The GSA could have adopted and implemented a Government Vehicle Tracking System. This system allows all Government vehicles to be tracked using GPRS or satellites. Someone will argue the cost of implementing such tracking system but if you look at the cost saving from such system, it offsets the cost to implement. Those high value vehicles should have had trackers installed in them. The cost to install vs the vehicle going missing as it is the case right now is night and day. We flagged this same issue during the EBOLA time with the ambulances that where brought in but it went unnoticed because the Government then were not prioritizing technology. Where are all those ambulances? Here we are today sending agents on the street to collect vehicles from dishonorable previous government officers whereas they could have been productive by doing something else. Whenever technology is IGNORED, predicaments are certain; it is just the matter of time.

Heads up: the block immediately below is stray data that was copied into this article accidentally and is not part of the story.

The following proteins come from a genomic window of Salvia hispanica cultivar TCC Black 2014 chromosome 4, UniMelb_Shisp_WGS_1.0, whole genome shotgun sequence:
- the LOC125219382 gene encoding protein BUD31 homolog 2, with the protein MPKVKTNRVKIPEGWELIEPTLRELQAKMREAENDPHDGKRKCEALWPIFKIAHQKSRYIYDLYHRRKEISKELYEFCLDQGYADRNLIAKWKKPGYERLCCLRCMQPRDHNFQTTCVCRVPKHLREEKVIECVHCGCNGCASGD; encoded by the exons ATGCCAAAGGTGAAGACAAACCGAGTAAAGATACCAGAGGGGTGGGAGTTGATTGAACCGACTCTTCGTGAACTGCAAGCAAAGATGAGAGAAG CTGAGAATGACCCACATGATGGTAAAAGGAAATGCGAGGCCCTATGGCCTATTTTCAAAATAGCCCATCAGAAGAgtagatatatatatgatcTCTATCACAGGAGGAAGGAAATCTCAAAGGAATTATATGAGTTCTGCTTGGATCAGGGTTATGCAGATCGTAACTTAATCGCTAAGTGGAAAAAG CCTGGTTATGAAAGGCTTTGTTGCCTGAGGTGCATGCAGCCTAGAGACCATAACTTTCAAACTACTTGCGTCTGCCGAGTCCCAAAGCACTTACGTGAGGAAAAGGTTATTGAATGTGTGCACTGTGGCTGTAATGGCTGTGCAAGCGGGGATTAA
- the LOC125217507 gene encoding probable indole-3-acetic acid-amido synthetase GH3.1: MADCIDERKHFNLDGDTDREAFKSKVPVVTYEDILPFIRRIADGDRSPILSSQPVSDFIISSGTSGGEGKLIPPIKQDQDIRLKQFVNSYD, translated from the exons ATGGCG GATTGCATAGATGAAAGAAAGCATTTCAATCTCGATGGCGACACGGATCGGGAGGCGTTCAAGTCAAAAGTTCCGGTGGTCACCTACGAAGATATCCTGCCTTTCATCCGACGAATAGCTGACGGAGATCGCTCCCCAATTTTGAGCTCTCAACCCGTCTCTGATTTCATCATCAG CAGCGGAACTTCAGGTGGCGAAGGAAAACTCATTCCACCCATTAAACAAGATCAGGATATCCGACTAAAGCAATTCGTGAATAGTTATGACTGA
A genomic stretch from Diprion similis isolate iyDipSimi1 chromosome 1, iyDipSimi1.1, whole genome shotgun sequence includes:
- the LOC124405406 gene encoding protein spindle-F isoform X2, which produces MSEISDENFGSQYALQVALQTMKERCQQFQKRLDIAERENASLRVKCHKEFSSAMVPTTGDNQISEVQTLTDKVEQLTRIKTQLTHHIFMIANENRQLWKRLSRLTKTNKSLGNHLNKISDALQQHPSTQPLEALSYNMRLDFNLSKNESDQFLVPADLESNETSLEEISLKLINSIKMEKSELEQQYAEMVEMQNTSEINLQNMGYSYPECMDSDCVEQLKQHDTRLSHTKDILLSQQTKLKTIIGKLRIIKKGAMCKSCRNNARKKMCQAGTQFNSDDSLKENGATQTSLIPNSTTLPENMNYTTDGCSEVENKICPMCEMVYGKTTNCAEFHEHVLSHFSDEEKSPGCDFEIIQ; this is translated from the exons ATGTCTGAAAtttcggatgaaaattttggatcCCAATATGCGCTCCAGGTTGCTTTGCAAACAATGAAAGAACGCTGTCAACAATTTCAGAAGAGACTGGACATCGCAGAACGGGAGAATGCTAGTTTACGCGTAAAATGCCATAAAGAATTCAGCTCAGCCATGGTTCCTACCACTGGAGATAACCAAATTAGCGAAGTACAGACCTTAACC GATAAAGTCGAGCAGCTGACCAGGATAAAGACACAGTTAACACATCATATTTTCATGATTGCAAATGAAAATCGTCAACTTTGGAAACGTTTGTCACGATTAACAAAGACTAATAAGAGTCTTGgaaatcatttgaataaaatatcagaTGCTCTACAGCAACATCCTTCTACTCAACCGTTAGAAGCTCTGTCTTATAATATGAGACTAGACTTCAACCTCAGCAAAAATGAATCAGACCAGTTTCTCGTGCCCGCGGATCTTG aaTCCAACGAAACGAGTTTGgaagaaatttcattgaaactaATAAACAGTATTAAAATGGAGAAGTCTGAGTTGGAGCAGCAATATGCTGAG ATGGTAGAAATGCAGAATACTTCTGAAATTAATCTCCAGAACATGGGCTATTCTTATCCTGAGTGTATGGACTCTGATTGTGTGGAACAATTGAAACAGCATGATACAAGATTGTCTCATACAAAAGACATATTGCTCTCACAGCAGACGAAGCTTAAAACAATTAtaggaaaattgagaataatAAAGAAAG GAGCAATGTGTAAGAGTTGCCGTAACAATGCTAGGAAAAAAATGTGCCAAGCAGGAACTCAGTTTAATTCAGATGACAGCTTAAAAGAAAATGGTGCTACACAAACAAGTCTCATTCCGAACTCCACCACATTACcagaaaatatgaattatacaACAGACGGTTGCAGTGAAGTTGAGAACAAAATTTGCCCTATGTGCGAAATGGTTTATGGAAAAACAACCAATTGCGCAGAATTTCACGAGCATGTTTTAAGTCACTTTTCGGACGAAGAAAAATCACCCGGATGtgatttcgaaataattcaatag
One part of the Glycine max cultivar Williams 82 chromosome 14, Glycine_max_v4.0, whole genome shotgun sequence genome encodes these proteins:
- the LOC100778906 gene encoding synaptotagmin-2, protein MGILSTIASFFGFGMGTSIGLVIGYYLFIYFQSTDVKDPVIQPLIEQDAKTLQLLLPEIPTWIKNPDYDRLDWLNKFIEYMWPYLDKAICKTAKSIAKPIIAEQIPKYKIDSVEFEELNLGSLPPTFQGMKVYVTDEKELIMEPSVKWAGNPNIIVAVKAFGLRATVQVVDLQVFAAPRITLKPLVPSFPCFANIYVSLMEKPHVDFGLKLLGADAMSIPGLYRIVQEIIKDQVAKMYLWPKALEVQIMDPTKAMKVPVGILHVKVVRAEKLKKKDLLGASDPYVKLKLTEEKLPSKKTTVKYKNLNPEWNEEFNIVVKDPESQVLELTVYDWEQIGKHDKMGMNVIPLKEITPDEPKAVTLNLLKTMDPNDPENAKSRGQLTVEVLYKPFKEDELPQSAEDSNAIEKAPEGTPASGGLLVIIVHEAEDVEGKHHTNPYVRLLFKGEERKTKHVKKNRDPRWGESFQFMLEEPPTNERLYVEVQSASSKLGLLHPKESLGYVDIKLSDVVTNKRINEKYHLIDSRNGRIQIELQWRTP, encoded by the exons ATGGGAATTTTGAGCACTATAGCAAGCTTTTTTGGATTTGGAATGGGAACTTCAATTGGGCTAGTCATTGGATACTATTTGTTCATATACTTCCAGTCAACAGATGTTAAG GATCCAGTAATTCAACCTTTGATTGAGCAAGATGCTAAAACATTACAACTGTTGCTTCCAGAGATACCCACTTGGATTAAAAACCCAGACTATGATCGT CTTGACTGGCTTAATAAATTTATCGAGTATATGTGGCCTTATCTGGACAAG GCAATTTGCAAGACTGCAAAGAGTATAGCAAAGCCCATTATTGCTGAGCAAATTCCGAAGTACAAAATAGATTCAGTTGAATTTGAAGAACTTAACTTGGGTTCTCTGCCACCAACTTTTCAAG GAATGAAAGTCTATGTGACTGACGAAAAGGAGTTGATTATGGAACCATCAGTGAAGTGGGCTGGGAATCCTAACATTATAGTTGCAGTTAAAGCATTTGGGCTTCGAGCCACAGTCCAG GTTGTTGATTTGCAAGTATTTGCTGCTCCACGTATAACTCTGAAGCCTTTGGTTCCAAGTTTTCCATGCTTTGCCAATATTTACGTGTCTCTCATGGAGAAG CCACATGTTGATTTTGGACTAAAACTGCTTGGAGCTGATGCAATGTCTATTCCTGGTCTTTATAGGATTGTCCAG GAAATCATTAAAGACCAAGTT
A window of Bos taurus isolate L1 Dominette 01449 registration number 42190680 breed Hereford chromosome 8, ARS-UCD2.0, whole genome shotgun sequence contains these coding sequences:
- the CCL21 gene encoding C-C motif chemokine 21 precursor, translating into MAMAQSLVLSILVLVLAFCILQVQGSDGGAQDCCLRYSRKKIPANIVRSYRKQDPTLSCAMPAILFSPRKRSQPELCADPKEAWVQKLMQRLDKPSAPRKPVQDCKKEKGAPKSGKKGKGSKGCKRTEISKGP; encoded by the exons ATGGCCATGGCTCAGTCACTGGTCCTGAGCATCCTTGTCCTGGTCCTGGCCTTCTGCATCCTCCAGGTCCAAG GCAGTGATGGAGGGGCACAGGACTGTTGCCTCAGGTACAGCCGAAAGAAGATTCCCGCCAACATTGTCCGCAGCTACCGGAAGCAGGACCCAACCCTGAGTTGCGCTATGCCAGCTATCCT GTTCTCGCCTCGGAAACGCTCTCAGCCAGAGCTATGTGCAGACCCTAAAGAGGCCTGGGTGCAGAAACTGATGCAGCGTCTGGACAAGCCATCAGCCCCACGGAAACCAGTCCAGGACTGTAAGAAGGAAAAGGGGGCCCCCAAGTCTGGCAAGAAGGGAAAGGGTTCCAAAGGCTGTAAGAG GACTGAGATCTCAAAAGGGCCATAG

The current administration needs to ensure that technology is not ignored as it was under the former President. With investment in technologies, wasteful spending will be minimized. Government can have a database for all approved Government vehicles, models, makes and prices; so that we do not have two Government officials procuring the same vehicle, the same time with a high price difference. If the Pro-poor agenda is to be successful, this Government needs to prioritize information communication & technology (ICT).

In my March 2017 article titled, “Technology Plan for Liberia’s Next President”, I argued that if this Government is to be successful, they must consider the top three high-level areas of focus: Technology Governance, Technology Infrastructure and Technology Services. There are so many Government ministries and agencies that are having the same problem as the General Services Agency and we should use GSA as a case study to fixing the problem. Just thinking out loud, can the Ministry of Health and Social Welfare give the public the list(s) of all approved drugs in the Country? Wishful thinking, but that is the reality. We are so manual in Liberia to the extend we become overworked, ineffective and corrupt. I am challenging those being appointed to consider automation as the way to achieving the President’s agenda. We should not be afraid of change; Liberians have demonstrated that we are not afraid of change, so the introduction of automated systems should not intimidate those who believe their jobs will be threatened.